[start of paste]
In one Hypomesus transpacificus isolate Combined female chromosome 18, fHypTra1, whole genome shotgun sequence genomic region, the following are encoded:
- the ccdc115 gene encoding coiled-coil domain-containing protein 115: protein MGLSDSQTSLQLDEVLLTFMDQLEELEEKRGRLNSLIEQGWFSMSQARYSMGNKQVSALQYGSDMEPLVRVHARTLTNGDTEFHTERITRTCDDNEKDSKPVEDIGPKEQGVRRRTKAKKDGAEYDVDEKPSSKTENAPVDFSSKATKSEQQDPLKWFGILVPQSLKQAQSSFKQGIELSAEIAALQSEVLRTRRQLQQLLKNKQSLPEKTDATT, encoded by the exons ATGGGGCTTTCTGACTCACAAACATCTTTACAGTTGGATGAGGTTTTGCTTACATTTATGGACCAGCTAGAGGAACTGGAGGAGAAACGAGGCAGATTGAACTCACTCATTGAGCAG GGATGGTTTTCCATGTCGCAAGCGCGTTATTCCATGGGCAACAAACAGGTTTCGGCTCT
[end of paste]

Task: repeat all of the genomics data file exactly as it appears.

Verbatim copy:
In one Hypomesus transpacificus isolate Combined female chromosome 18, fHypTra1, whole genome shotgun sequence genomic region, the following are encoded:
- the ccdc115 gene encoding coiled-coil domain-containing protein 115: protein MGLSDSQTSLQLDEVLLTFMDQLEELEEKRGRLNSLIEQGWFSMSQARYSMGNKQVSALQYGSDMEPLVRVHARTLTNGDTEFHTERITRTCDDNEKDSKPVEDIGPKEQGVRRRTKAKKDGAEYDVDEKPSSKTENAPVDFSSKATKSEQQDPLKWFGILVPQSLKQAQSSFKQGIELSAEIAALQSEVLRTRRQLQQLLKNKQSLPEKTDATT, encoded by the exons ATGGGGCTTTCTGACTCACAAACATCTTTACAGTTGGATGAGGTTTTGCTTACATTTATGGACCAGCTAGAGGAACTGGAGGAGAAACGAGGCAGATTGAACTCACTCATTGAGCAG GGATGGTTTTCCATGTCGCAAGCGCGTTATTCCATGGGCAACAAACAGGTTTCGGCTCT